OCD, or Obsessive Compulsive Disorder, is a debilitating and sometimes extreme sickness that causes the sufferer to experience repetitive thoughts and/or urges to repeat certain acts over and over and over again.
To illustrate, let’s look at a summarized case example shown by the American Psychiatric Association about a patient named “Allen.”
Allen came to a mental health clinic to treat anxiety. He was often worried about catching diseases, such as HIV. Allen shared that he would often wash his hands up to 30 times a day with bleach because of this fear.
He avoided close contact with anyone else, particularly at the grocery store, and forgot about intimate relationships with someone else.
But this wasn’t all. Allen also had constant thoughts and fears that he’d say something offensive and had certain rituals like filling the bathtub to a level he determined would not flood his neighbors.
We all have anxious thoughts from time to time, and there is a fine line between perfection and compulsion, but the key to postulating an OCD diagnosis is that these thoughts and behaviors get in the way of everyday life.
There are four different types of OCD. Let’s dive in:
Contamination and Washing – Type 1
We think of Allen as we explore this type of OCD, don’t we? His compulsion to wash his hands with bleach several times a day stems from his fear of contracting a disease.
There are also other reasons for the constant washing, which is the fear of being physically unclean. And unfortunately, these needs to wash are not restricted to concerns of dirt and germs. Still, they can also include phobias of various types of insects and animals, chemicals, and even sticky substances.
There is an isolating component of this type of OCD because sufferers will go to extensive lengths to avoid public places. If they do venture out, they develop a series of “protective rituals” to counteract the fear and feel safe, just like Allen did with the repetitive hand washing with bleach.
Doubt About Accidental Harm and Checking – Type 2
Fears of harming oneself or someone else falls into this type of OCD. It isn’t uncommon for sufferers to struggle with images of others being run over by a car, or this can even extend to fear and anxiety of the thought of possibly hurting a stranger in the past.
“Checkers” is often a term that describes this type of OCD. Why? Persons who suffer from this condition feel a constant need to “check” things. For example, they can’t stop thinking that they left the stove on before leaving the house. The fear may be that the house will catch on fire while they are gone. By checking the stove repeatedly, they are trying to negate the thought of the house burning down to try and calm the mind.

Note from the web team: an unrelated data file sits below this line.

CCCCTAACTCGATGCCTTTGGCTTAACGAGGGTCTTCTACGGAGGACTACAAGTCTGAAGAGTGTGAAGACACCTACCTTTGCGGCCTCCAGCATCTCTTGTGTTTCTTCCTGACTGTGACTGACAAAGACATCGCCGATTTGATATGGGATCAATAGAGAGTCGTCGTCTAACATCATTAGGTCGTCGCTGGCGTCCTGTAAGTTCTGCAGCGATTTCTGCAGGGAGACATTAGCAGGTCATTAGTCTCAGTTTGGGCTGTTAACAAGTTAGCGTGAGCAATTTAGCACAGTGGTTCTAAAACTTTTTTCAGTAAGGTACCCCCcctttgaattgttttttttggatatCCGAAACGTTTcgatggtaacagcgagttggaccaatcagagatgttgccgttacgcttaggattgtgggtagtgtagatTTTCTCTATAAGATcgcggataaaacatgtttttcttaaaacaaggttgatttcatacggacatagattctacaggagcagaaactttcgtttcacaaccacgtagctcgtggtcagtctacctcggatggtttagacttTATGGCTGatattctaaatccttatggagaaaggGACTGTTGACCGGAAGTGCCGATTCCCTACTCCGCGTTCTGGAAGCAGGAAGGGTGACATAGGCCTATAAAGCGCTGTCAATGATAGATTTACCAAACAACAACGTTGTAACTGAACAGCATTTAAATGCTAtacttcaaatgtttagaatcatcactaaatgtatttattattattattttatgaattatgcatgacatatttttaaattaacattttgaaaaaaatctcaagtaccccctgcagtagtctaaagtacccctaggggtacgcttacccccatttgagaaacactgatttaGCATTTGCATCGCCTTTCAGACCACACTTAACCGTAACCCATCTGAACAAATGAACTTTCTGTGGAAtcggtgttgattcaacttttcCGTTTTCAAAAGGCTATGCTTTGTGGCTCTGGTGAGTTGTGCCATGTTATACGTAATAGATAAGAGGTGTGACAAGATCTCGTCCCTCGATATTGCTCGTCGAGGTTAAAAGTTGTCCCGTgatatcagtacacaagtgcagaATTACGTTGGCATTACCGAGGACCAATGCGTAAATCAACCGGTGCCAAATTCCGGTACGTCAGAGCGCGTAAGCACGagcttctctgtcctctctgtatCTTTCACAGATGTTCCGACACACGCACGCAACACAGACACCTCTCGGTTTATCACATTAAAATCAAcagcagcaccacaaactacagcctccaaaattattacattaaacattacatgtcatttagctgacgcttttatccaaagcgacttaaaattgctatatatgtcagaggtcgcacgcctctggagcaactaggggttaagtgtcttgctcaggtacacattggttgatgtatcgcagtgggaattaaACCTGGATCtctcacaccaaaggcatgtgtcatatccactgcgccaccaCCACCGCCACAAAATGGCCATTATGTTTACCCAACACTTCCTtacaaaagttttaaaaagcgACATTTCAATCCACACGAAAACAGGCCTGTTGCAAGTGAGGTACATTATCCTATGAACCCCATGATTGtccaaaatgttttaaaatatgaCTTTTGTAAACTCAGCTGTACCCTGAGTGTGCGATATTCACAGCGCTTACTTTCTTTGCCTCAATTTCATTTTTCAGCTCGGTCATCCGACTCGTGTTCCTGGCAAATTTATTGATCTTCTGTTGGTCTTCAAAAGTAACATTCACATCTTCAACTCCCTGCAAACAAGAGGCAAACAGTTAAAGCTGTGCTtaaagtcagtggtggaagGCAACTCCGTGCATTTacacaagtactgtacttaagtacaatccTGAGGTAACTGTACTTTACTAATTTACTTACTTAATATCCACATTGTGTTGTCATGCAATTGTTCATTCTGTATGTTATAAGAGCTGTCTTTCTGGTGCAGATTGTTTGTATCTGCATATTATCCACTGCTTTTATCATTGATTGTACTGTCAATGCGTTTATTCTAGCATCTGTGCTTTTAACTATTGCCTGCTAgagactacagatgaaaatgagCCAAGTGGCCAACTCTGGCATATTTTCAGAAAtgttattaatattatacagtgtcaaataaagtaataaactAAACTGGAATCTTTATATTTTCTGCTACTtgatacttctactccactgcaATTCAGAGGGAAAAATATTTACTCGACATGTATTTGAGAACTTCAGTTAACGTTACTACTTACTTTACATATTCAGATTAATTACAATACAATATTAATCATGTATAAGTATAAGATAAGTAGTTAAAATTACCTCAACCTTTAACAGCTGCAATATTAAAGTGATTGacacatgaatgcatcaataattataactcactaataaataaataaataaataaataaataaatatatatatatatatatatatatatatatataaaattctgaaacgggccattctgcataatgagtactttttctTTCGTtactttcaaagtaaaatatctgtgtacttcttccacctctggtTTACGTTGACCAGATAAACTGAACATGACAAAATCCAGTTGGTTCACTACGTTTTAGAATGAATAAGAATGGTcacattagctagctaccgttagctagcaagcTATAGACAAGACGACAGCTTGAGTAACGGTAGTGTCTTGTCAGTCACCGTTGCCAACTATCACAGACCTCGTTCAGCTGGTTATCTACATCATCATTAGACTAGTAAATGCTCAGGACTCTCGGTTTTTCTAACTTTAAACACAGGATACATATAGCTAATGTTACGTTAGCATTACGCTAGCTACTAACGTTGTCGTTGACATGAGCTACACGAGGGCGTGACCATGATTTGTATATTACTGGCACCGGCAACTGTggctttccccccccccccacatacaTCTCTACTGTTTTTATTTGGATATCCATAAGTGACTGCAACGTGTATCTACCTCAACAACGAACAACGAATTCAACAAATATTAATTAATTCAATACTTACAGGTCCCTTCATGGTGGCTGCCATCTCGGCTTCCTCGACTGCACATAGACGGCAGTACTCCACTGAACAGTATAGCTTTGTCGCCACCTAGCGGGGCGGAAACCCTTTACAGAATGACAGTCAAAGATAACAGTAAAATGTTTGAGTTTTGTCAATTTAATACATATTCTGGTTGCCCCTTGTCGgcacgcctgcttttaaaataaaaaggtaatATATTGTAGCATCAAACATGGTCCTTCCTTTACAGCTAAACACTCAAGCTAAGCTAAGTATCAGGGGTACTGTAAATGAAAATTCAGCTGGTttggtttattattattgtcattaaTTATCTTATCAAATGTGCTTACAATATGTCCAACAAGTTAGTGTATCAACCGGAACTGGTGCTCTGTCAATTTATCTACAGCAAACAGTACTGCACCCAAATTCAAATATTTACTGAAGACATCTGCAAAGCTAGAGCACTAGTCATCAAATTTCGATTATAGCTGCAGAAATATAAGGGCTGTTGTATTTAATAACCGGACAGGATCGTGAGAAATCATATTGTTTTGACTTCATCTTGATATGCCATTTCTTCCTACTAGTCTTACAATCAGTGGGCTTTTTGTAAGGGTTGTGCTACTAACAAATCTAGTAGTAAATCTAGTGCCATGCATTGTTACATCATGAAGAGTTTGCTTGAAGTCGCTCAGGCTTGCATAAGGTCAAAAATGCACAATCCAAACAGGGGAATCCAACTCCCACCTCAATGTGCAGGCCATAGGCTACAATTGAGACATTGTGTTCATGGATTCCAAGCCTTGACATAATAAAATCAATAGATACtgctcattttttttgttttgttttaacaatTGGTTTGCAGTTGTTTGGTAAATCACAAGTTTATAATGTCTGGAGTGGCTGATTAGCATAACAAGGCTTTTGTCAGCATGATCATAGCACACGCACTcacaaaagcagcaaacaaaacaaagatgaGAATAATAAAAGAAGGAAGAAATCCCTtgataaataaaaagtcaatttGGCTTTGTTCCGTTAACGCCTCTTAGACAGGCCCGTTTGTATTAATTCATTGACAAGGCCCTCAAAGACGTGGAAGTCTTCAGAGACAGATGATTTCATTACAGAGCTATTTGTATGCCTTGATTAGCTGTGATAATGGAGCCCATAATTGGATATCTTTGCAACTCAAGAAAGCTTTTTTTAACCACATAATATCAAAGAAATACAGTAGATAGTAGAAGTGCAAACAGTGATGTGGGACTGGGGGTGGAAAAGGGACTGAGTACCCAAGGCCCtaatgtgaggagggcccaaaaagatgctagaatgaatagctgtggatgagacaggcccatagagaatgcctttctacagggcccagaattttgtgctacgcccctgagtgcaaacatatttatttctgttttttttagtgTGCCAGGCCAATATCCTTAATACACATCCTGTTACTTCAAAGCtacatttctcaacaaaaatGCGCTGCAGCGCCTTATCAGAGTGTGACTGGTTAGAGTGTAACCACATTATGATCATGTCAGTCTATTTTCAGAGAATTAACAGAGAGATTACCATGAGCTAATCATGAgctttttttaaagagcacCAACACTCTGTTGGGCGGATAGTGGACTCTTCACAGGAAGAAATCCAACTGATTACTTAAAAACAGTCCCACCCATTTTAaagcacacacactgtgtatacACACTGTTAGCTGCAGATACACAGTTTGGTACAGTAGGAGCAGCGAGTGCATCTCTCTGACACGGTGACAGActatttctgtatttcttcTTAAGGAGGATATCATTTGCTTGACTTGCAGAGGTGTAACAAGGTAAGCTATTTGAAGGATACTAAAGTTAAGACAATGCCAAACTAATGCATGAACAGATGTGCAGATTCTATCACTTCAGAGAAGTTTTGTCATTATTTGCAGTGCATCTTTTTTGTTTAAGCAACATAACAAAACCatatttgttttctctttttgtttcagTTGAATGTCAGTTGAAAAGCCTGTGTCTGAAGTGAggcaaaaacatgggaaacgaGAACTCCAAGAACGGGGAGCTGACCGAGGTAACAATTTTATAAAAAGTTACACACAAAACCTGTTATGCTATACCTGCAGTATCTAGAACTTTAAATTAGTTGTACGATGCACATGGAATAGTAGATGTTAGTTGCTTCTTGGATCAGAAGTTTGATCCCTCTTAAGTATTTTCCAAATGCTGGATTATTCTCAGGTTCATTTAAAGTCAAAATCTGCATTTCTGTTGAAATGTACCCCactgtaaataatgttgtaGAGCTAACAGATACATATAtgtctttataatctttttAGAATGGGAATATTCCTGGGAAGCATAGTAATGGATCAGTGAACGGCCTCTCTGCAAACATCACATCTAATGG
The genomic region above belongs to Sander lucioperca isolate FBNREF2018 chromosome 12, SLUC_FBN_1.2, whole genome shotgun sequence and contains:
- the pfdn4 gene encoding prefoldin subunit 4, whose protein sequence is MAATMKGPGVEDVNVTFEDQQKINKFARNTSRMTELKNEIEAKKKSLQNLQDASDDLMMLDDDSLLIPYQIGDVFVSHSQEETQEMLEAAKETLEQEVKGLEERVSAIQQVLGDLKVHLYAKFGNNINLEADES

Symmetry, Arranging, and Counting – Type 3
Counting, arranging, and organizing is what an individual with Type 3 OCD will do a lot. Patients will become very anxious if items are out of place or alignment, even extending to feelings of extreme discomfort if objects are not perfectly spaced apart. While most people like a home to be tidy or a desk to be clean, arranging of this sort comes with feelings of incompleteness and is often associated with a series of ritual behaviors such as tapping things repeatedly. Some people with this OCD ailment take it a step further and feel that harm will come to someone they know if they don’t line up particular objects in a certain way.
Unacceptable Taboo Thoughts and Mental Rituals – Type 4
Individuals with a Type 4 OCD diagnosis aren’t usually violent, but they have extreme violent thoughts, like pushing someone in front of a moving car. Sometimes these thoughts are even of a sexual nature. Characteristics can extend to thoughts regarding religion too. For example, to suppress the disturbing and violent thoughts that may choose to excessively pray or confess, and they struggle against blasphemous thoughts against religious leaders.
Who’s at Risk for Obsessive-Compulsive Disorder?
There could be a few reasons for this disorder. It could be a family history (with genetics or learned behavior playing a role), a major stressful life event, or other mental disorders associated.
OCD typically appears in teens and young adults, but it can also start during early childhood. The disorder is considered life-long, but it can worsen under stressful conditions.
According to the Centers for Disease Control, the first step is to talk to a healthcare provider for an evaluation. Some telltale signs to look for in determining if you need to seek professional help are:
• Excessive time spent engaging in ritualistic behaviors
• Health issues, such as contact dermatitis from frequent hand-washing
• Difficulty attending work, school, or social activities
• Troubled relationships
• Overall poor quality of life
• Suicidal thoughts and behavior
Treatments sometimes warrant therapy and medication combined. Therapy is a behavioral therapy approach where patients are taught to turn negative thoughts into positive thoughts.
There is a positive outlook for sufferers of Obsessive-Compulsive Disorder with therapy and medication.